Joseph Mallord William Turner

Grand Interior with Coffered Ceilings ?at the Château d’Eu


In Tate Britain

Prints and Drawings Room

View by appointment
Joseph Mallord William Turner 1775–1851
Graphite, gouache and watercolour on paper
Support: 232 x 332 mm
Accepted by the nation as part of the Turner Bequest 1856
Turner Bequest CCCLX 23

Catalogue entry

This is one of the four loose watercolour sketches in the volume depicting figures in sumptuously appointed interiors. The others are the versos of folios 19, 20 and 21 (D35478, D35480, D35482; Turner Bequest CCCLX 20–22). In this instance, ornamental coffered ceilings and figured wall decorations can be discerned in the upper half of the page. As set out in the Introduction to this tour, there is evidence to suggest that King Louis-Philippe summoned Turner on this tour in order to record the events of Queen Victoria’s second visit to the Château d’Eu located some twenty miles up the coast from Dieppe. The decorative elements featured here, though loosely sketched in, are consistent with the state apartments of the Château d’Eu, as detailed in the meticulous watercolours commissioned from Eugène Lami (1800–1890) by Louis-Philippe as a gift for Victoria to commemorate her 1843 visit.1 See especially Lami’s Royal Visit to Louis-Philippe: the Salon de Famille, Chateau d’Eu (Royal Collection).2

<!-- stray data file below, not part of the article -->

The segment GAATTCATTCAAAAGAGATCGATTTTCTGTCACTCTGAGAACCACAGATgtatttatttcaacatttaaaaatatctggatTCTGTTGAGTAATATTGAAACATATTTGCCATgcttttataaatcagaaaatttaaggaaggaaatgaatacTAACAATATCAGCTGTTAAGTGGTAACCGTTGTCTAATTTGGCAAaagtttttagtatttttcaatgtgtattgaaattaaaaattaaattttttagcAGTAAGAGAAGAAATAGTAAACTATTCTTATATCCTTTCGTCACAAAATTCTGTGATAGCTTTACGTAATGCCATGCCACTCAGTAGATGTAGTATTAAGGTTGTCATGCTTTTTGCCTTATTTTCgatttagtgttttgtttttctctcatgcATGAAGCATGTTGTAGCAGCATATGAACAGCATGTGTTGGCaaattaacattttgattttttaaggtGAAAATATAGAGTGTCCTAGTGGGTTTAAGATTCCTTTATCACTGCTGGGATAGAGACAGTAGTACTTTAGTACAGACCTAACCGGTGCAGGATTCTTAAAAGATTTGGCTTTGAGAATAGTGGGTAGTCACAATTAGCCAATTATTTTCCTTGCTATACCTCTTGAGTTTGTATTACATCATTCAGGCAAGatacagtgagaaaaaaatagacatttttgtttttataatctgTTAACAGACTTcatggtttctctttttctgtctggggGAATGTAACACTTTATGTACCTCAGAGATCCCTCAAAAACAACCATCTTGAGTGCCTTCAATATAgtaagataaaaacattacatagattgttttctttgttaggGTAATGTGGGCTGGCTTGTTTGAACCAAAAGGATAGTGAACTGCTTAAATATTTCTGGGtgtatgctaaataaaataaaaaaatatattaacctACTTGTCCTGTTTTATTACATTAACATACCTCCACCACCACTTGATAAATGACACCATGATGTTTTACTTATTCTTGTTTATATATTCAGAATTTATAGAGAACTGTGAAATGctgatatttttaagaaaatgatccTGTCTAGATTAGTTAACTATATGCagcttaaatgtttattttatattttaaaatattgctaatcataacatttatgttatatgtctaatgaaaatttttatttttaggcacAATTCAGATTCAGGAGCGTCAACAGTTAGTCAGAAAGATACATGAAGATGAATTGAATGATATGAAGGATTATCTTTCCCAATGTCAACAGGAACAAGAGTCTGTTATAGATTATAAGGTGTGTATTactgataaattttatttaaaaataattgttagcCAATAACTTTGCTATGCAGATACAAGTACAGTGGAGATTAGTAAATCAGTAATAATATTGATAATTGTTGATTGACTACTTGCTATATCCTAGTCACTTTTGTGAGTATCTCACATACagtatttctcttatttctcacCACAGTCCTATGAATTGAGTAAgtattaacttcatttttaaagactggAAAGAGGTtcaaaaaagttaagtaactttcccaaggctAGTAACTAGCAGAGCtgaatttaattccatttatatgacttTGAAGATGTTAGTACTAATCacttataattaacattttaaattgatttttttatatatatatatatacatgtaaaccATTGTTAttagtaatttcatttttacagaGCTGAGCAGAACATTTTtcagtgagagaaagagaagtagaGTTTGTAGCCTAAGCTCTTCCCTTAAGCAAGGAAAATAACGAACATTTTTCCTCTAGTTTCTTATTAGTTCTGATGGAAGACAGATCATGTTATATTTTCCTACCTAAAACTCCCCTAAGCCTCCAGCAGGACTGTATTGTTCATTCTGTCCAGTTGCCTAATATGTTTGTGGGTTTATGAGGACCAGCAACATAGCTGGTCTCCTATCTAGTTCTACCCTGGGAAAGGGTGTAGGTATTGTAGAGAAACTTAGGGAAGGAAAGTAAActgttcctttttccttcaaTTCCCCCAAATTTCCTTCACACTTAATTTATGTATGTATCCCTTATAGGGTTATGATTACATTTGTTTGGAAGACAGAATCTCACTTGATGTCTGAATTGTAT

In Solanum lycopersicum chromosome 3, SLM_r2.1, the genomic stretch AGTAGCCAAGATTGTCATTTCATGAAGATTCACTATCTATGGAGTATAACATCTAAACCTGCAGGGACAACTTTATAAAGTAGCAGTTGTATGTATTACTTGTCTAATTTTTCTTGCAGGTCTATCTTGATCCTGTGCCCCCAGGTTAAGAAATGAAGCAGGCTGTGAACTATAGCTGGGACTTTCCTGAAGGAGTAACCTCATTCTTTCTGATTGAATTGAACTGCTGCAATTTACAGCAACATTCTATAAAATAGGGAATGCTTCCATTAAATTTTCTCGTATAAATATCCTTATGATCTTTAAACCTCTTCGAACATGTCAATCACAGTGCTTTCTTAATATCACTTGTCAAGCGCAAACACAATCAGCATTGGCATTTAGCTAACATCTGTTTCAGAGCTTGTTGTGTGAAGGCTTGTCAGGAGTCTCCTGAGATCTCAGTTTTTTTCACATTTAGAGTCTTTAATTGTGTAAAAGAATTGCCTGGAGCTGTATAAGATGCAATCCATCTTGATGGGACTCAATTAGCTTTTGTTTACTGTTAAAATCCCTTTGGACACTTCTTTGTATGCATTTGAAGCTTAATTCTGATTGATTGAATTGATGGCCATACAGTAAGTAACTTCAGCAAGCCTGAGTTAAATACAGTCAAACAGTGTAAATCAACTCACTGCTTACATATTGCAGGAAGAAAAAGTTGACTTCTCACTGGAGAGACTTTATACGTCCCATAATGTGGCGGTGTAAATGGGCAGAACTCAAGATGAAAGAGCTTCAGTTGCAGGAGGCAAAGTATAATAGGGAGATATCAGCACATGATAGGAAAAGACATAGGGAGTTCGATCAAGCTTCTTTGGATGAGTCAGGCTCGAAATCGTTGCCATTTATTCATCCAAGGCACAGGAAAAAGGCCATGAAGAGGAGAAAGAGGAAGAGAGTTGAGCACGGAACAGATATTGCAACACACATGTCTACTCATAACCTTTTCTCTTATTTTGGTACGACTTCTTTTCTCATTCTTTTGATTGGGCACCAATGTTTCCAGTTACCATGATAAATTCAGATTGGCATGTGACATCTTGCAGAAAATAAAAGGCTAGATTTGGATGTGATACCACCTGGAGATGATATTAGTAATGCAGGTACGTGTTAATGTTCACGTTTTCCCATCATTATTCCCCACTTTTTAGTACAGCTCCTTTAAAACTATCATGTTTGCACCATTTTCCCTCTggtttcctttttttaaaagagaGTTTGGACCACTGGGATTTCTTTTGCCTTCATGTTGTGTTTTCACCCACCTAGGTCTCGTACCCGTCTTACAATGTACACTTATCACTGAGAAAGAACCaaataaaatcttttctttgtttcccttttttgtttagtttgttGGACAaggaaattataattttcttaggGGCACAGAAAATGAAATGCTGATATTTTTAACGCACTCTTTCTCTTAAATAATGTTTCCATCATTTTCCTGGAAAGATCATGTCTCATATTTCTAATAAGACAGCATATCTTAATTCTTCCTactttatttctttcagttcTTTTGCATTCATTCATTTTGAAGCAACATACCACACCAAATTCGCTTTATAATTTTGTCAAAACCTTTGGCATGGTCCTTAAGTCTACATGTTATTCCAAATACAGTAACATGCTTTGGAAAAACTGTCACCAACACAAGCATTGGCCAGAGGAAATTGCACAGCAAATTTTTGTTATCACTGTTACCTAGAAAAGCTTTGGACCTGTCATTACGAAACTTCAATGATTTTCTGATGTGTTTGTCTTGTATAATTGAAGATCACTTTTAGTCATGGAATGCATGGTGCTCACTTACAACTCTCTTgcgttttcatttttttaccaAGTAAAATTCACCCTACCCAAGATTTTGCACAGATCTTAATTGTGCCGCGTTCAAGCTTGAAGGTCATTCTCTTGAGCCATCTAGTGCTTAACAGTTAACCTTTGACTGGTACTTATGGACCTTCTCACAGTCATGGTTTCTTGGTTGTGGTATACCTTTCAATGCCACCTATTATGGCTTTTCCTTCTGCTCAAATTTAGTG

For reasons set out in the Technical notes in the sketchbook Introduction, this work appears inverted in relation to the volume as foliated.
Paul André Lemoisne, L’OEuvre d’Eugène Lami (1800–1890) Lithographes-dessins-aquarelles-peintres. Essai d’un catalogue raisonné, Paris 1914, pp.116–20, nos. 495, 496, 498, 500, 502, 504, 506, 507.
For further interior depictions of the Château d’Eu in the 1840s, see also Pierre F.L. Fontaine, Château d’Eu, Paris c.1845.
Technical notes:
Turner mostly worked on the rectos of this sketchbook as foliated with the exception of four sketches, including this one, which feature on the verso. After the volume entered the national collection John Ruskin numbered each folio on the bottom right of each recto in a single sequence, irrespective of the side of the page upon which the drawing appeared. As a consequence, Ruskin’s red ink number and the subsequent stamped Turner Bequest number appear on the other side of the leaf. The recto is otherwise blank except for watercolour transference and brush-strokes continued over from folio 21 verso opposite (D35482; Turner Bequest CCCLX 22).

John Chu
February 2014

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